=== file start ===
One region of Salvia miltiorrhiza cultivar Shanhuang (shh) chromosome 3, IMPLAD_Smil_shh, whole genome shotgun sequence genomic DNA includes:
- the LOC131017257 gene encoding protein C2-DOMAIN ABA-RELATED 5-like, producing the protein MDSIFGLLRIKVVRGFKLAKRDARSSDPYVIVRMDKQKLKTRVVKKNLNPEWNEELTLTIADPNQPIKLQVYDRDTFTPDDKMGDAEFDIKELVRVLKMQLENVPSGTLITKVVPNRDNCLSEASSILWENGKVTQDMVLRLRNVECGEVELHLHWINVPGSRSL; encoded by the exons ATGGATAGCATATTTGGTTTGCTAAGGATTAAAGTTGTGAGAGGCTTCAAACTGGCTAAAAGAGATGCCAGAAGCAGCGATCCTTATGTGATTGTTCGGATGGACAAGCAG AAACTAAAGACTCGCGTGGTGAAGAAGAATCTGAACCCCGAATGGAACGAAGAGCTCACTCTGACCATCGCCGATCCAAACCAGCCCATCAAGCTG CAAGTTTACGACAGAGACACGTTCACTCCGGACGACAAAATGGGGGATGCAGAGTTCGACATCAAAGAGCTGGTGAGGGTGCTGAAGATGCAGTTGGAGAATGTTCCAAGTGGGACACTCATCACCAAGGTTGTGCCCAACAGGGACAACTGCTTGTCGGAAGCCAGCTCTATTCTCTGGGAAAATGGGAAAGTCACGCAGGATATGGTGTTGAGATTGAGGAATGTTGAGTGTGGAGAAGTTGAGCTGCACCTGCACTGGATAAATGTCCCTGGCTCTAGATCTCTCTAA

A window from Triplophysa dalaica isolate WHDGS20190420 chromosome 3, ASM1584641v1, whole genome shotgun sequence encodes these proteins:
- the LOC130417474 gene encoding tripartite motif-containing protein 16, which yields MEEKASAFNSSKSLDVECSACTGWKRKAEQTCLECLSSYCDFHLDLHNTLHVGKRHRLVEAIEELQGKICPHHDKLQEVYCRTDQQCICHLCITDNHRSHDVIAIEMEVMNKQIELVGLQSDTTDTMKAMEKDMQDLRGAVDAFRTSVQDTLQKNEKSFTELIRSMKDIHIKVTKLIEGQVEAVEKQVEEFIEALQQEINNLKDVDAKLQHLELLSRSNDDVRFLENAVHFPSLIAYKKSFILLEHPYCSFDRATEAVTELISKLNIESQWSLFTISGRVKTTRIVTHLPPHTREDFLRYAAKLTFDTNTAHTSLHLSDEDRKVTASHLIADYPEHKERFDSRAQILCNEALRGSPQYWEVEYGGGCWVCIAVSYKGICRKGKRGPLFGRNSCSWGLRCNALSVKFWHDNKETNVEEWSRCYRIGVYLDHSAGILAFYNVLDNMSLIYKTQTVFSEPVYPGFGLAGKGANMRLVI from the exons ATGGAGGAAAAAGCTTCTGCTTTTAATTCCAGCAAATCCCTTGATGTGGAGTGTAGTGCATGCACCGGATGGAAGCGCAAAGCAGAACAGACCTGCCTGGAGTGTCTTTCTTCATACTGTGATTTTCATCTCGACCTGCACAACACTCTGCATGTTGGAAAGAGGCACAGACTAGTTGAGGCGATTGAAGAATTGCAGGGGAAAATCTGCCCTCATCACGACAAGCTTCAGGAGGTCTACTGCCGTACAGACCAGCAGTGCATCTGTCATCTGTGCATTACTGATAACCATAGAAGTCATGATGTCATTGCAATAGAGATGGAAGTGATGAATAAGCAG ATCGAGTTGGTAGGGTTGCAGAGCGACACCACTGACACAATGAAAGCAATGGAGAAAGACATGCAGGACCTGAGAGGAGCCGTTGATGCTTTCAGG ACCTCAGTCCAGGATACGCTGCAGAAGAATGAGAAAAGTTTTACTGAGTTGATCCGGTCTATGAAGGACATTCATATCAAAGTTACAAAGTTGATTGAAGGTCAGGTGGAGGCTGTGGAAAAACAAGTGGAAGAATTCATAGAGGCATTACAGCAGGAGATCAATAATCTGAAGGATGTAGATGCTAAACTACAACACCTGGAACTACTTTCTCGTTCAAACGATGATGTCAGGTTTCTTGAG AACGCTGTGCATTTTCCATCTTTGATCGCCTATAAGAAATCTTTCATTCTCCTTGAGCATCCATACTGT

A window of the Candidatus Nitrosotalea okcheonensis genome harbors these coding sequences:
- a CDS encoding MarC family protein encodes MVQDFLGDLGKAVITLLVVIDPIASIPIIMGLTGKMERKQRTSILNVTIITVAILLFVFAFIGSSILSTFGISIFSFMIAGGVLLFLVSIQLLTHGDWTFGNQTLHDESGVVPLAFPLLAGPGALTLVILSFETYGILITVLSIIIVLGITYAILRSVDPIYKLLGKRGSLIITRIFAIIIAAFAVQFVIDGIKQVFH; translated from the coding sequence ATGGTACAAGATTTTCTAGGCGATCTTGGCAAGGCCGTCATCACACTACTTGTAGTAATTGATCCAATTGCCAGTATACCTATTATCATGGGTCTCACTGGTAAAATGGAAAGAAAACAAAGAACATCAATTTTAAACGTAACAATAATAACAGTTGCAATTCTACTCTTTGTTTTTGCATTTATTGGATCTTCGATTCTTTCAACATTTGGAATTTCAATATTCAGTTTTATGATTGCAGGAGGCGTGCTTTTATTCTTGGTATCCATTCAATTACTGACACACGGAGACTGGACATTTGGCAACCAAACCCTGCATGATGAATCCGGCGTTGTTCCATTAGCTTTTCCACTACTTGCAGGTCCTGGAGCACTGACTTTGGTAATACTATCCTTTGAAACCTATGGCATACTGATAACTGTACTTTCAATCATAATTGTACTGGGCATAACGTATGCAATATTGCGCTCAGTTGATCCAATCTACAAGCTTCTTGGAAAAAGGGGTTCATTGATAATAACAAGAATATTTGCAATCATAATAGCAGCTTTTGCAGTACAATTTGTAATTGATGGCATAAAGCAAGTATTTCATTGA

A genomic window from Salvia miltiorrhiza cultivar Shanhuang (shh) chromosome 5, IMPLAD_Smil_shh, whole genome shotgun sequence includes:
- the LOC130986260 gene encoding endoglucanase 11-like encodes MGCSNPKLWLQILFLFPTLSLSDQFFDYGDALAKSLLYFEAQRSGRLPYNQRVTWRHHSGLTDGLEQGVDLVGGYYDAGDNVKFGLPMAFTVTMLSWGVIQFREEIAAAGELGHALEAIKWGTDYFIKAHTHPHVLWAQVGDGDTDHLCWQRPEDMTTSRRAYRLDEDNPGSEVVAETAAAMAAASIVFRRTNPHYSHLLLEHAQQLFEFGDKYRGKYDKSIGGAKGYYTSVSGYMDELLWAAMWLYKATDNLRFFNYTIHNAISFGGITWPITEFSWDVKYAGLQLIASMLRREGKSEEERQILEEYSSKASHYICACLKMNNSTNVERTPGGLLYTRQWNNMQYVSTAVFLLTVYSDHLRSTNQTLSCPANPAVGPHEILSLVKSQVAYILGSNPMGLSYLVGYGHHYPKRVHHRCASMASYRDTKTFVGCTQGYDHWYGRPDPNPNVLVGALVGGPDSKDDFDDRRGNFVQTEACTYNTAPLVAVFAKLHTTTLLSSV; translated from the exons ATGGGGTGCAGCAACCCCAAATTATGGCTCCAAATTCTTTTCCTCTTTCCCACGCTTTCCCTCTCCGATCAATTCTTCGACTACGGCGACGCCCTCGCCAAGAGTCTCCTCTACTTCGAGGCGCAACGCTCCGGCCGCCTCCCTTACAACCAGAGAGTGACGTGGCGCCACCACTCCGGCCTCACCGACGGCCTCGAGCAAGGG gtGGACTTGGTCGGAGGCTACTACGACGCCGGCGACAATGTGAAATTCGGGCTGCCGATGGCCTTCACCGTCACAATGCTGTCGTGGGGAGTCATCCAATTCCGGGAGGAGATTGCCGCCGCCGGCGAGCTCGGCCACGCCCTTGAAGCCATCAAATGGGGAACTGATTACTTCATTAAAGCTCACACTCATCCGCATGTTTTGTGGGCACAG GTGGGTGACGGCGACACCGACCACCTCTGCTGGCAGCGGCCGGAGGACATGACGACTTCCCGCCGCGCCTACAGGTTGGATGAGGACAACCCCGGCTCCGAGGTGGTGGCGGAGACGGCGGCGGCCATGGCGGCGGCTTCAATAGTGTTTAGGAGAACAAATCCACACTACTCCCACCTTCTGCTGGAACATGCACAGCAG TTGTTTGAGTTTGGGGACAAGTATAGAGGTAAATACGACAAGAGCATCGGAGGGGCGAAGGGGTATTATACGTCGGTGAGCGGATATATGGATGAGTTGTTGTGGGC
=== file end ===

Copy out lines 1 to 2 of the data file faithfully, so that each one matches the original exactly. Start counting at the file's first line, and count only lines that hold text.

One region of Salvia miltiorrhiza cultivar Shanhuang (shh) chromosome 3, IMPLAD_Smil_shh, whole genome shotgun sequence genomic DNA includes:
- the LOC131017257 gene encoding protein C2-DOMAIN ABA-RELATED 5-like, producing the protein MDSIFGLLRIKVVRGFKLAKRDARSSDPYVIVRMDKQKLKTRVVKKNLNPEWNEELTLTIADPNQPIKLQVYDRDTFTPDDKMGDAEFDIKELVRVLKMQLENVPSGTLITKVVPNRDNCLSEASSILWENGKVTQDMVLRLRNVECGEVELHLHWINVPGSRSL; encoded by the exons ATGGATAGCATATTTGGTTTGCTAAGGATTAAAGTTGTGAGAGGCTTCAAACTGGCTAAAAGAGATGCCAGAAGCAGCGATCCTTATGTGATTGTTCGGATGGACAAGCAG AAACTAAAGACTCGCGTGGTGAAGAAGAATCTGAACCCCGAATGGAACGAAGAGCTCACTCTGACCATCGCCGATCCAAACCAGCCCATCAAGCTG CAAGTTTACGACAGAGACACGTTCACTCCGGACGACAAAATGGGGGATGCAGAGTTCGACATCAAAGAGCTGGTGAGGGTGCTGAAGATGCAGTTGGAGAATGTTCCAAGTGGGACACTCATCACCAAGGTTGTGCCCAACAGGGACAACTGCTTGTCGGAAGCCAGCTCTATTCTCTGGGAAAATGGGAAAGTCACGCAGGATATGGTGTTGAGATTGAGGAATGTTGAGTGTGGAGAAGTTGAGCTGCACCTGCACTGGATAAATGTCCCTGGCTCTAGATCTCTCTAA